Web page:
Carpentry ∂ Home Repair Renovations & Trim Detail 30+yrs. exp. Mike Gregory

Sealing, Paving, & Repair Call For Free Estimate



NATURE’S WAY TREE & LANDSCAPE SERVICE Tree Removals/Trims. stump grinding, shrub care Mobile log splitting service Emerg. Storm Damage 614-783-9575 FREE ESTIMATES!

Advertise your service! $26 gets you any 5 papers weekly. (5 line minimum) (740) 888-5003

A Family Moving Co Fast, Friendly, Efficient Reas. Rates * Free Ests BBB • PUCO#141443HG Now Accepting Visa, Mastercard, Discover, & American Express 478-4881 or 740-787-2094 Aaron Allen Moving Owned by Military Veteran Bonded & Insured PUCO #158-044-HG (614) 299-6683 & 263-0649

CUSTOM COLORS 4-YEAR WARRANTY FREE Gutter Cleaning & Powerwash with an Exterior Contract. Angie’s List , BBB,

614-394-4499 A Budget Priced Company with Professional Quality. BUDGET PRO SIGN-UP today & get a FREE POWERWASH w/whole house paint job. Ins/Free Est, 614-237-4187 A Job Well Done Again Painting, Powerwashing, Stucco & Drywall Repair, Gutter Cleaning, Carpentry. Need some thing done? Just ask! (614) 235-1819 Call Today! A Job Well Done Again Painting, Powerwashing, Stucco & Drywall Repair, Gutter Cleaning, Carpentry. Need some thing done? Just ask! (614) 235-1819 Call Today! Interior & Exterior Painting Full Finishing & Decorative Painting. Excellent rates 18 years experience. INTERIOR DESTINATIONS Michelle, 740-334-9946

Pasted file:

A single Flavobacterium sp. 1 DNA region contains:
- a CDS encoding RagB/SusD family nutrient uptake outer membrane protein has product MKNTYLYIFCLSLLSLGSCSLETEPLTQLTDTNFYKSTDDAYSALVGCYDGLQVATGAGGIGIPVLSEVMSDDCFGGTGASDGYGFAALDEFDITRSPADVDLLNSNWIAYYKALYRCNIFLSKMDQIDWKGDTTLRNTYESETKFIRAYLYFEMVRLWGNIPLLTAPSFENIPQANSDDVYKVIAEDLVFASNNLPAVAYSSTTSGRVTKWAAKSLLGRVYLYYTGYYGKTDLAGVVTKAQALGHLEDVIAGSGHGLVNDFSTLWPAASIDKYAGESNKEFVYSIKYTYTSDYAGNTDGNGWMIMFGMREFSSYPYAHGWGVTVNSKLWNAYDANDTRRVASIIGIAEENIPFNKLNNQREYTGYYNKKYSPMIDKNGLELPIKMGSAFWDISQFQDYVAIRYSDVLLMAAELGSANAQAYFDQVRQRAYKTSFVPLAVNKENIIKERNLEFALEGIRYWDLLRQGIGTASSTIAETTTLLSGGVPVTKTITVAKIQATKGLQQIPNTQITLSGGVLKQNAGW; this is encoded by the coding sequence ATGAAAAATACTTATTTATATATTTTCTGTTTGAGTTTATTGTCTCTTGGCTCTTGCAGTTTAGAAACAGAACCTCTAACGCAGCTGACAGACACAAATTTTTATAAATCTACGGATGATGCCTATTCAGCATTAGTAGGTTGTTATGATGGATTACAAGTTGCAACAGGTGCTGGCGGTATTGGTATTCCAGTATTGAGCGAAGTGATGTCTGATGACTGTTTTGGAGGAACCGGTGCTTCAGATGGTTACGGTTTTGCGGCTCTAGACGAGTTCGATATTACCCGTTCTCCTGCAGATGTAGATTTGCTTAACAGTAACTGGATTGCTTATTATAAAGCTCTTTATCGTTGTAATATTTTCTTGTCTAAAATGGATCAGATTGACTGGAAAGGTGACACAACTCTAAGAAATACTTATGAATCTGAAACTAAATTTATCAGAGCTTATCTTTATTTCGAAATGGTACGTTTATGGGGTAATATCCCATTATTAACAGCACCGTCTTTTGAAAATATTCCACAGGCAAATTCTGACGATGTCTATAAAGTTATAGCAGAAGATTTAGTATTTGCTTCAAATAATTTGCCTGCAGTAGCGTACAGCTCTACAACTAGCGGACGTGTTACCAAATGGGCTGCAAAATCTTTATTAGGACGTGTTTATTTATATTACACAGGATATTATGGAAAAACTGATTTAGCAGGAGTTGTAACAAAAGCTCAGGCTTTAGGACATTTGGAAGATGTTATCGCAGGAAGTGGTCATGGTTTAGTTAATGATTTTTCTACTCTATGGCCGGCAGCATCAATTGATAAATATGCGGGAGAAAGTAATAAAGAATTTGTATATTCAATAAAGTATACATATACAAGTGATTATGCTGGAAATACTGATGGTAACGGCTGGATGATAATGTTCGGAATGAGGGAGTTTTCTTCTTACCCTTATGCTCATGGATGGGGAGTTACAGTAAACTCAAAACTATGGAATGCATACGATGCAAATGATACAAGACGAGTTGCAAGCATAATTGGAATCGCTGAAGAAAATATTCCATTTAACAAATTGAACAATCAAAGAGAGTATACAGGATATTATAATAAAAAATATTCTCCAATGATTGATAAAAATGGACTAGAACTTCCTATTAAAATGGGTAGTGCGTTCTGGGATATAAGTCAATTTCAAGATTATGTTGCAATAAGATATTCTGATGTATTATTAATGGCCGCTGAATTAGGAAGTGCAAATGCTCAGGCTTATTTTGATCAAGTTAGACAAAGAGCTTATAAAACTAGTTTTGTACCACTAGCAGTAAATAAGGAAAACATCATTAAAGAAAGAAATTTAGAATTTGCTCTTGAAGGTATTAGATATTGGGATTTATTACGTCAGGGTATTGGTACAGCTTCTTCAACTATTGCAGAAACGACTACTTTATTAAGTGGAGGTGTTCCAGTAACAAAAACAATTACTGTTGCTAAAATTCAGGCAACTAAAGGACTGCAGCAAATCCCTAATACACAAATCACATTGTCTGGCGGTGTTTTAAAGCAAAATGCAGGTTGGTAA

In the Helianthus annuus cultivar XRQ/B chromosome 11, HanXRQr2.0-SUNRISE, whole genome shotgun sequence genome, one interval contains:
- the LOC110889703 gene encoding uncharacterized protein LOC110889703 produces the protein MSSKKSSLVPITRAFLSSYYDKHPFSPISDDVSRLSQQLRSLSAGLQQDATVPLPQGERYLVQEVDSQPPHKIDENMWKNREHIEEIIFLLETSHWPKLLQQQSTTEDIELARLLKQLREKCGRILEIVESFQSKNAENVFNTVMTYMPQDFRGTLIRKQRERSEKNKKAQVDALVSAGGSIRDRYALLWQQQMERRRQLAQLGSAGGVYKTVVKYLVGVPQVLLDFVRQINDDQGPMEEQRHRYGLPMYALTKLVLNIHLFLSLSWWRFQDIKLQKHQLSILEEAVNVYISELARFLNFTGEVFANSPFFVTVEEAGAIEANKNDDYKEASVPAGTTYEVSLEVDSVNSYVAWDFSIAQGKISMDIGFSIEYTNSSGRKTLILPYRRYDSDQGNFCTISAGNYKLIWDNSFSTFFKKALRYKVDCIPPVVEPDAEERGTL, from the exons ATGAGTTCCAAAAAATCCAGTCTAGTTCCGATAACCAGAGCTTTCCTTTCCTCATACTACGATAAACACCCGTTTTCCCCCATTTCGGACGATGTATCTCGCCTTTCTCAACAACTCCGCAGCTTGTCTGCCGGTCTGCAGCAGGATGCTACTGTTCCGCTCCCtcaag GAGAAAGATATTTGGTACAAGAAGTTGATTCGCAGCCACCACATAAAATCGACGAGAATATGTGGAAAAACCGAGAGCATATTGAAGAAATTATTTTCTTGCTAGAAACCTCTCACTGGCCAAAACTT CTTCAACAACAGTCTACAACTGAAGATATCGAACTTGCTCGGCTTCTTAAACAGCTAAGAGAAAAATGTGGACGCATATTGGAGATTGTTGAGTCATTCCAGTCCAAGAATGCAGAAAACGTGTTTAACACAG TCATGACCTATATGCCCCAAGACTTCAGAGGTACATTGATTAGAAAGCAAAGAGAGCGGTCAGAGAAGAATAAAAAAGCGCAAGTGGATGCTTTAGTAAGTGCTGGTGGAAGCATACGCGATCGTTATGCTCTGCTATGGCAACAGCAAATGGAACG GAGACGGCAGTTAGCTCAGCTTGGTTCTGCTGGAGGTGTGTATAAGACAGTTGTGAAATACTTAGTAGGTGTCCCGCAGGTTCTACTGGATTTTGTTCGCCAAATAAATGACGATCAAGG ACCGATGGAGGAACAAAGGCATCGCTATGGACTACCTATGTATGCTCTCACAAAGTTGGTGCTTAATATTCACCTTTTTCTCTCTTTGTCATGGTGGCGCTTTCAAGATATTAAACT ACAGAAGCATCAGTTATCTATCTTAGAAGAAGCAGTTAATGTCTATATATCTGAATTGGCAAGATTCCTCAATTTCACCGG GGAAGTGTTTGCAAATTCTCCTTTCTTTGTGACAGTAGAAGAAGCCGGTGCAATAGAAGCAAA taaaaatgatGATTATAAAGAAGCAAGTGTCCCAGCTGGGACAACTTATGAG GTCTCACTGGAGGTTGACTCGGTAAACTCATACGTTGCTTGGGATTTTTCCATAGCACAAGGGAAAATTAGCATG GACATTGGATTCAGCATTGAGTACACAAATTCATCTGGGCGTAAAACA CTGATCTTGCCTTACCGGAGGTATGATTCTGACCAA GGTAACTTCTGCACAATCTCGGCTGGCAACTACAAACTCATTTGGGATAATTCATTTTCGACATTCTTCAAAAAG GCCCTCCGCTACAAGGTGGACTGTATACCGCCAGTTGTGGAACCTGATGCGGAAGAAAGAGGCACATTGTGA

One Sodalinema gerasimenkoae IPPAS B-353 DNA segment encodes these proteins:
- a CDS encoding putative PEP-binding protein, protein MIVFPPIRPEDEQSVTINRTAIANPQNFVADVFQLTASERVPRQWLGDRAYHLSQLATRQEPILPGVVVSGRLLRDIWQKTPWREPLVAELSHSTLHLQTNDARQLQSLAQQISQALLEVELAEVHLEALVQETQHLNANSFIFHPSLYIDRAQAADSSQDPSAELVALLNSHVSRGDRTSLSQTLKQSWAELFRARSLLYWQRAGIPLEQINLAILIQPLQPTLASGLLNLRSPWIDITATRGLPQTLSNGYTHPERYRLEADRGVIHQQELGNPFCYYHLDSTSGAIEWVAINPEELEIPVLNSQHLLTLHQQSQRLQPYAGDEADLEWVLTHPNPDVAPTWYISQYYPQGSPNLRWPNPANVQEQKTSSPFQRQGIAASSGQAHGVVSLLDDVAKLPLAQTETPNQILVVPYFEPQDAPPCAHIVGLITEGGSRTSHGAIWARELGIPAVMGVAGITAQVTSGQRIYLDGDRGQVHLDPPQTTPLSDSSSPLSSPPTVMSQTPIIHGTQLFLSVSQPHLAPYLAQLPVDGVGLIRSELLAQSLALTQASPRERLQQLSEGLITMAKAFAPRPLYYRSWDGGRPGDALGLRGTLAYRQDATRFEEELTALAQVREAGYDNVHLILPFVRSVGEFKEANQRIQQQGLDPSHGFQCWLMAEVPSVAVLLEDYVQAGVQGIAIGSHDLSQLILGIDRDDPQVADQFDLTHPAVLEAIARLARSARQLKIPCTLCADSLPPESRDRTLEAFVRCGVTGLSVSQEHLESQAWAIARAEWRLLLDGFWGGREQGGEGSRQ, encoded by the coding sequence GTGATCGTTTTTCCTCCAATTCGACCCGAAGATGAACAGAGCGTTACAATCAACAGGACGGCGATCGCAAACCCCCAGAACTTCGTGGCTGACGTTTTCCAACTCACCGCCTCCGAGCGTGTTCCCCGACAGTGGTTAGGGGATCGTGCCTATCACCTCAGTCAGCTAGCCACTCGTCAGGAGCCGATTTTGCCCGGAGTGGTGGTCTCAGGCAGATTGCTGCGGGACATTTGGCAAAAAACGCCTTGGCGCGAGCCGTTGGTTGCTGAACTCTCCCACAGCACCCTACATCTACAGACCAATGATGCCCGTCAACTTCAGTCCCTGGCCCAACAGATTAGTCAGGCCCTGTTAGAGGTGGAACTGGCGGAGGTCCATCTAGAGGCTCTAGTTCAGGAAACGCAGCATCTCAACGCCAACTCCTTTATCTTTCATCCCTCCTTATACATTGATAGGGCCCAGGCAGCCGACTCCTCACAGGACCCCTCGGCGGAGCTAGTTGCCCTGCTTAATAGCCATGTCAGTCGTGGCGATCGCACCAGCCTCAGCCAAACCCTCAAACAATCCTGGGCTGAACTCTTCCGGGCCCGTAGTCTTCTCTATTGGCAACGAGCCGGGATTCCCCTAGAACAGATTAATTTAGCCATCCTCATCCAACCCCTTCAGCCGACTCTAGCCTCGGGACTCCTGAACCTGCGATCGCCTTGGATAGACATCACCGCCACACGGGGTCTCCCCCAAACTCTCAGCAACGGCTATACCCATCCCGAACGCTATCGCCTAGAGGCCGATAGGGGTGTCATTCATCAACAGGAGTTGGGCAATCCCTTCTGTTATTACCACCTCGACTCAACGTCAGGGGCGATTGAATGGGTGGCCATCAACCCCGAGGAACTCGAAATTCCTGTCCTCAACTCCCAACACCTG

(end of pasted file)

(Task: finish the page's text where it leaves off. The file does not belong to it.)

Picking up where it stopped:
Visit us online at

$10 off with ad 5% Senior Discount Seamless Gutters:

BOSS MAN’S PAINTING BWC - Insured - 30 Yrs Exp Interior/Exterior Painting Powerwashing, Decks FREE EST, 614-483-6268

All In One Plumbing "One Call Does It ALL" $25 off labor with ad CC Accepted (614)801-1508

Madison Plumbing Licensed & Insured ûFree Ests. û Call Today! Karl (614) 313-7806

BENCHMARK ROOFING Roofing, Siding, Gutters FREE INSPECTIONS Licensed, Insured, Bonded

614-236-2000 HUGHES Roofing/Siding/Gutters Lic.-bonded-insured. BBB. Serving Central Oh for 30 yrs. 614-882-0811

ALL REPAIRS DONE IN YOUR HOME Clean, Oil, Adjust $29.95 Repair/Service, Guarant’d 614-890-7362

Installed, screened, Cleaned

Underground Drains: Snaked, Repaired, Replaced

5542019 Not sure what to put in an ad? Ask one of our experts!

(740) 888-5003

• Room Additions • Screen Rooms • New Kitchens & Baths • Ceramic & Hardwood Floors • Windows & Doors

ALL REPAIRS DONE IN YOUR HOME Clean, Oil, Adjust $29.95 Repair/Service, Guarant’d 614-890-7362

....No Job too Small

Steele & Associates, Inc.

A Job Well Done Again


Repair Specialists/Chimneys

The Home Repair People


ThisWeek Community Newspapers Licking County

Page A10

July 3, 2011



During Sign & Drive! Bob, I took your advice and checked out the lease on the New Chrysler 200 at Bob Caldwell... Look what’s in my garage!

at signing! . "  "0

Went great! They were knowledgeble, friendly, and managed to get a 2011 Chrysler 200 for $259 per month on a 39 month lease

Ya, howd it go?

Huh? I got a great deal..... but that’s a better payment than what I got!?!?!?!???!?

Featured Vehicle

Just Announced! All 200’s, Avengers, Calibers & Minivans 0% for 60 mos or 1.9% for 72 mos

Featured Vehicle

2011 Jeep Wrangler Sport

* " 7%  " 8  + " ++ $0  9292

1  '2   !"3 4 1 5

$299/mo 6"0

w/ $0 Due at Signing! '2 % ) "

2011 Chrysler Town & Country Touring

2011 Chrysler 200 Touring

**Zero due at Signing - Just add tax.

Imported from Detroit. Absolutely loaded including 8-way power drivers seat, Sirius satellite radio, 17� alloy wheels, bluetooth and a 30 GB hard drive w/ 6,700 song capacity and 6/5� touch screen display! Stk #211338

Totally Loaded! Rear DVD System. Also includes Stow-n-Go seating, Sirius Satellite Radio, Supplemental Side Curtain airbags in all rows, power sliding doors and lift gate! Stk #211143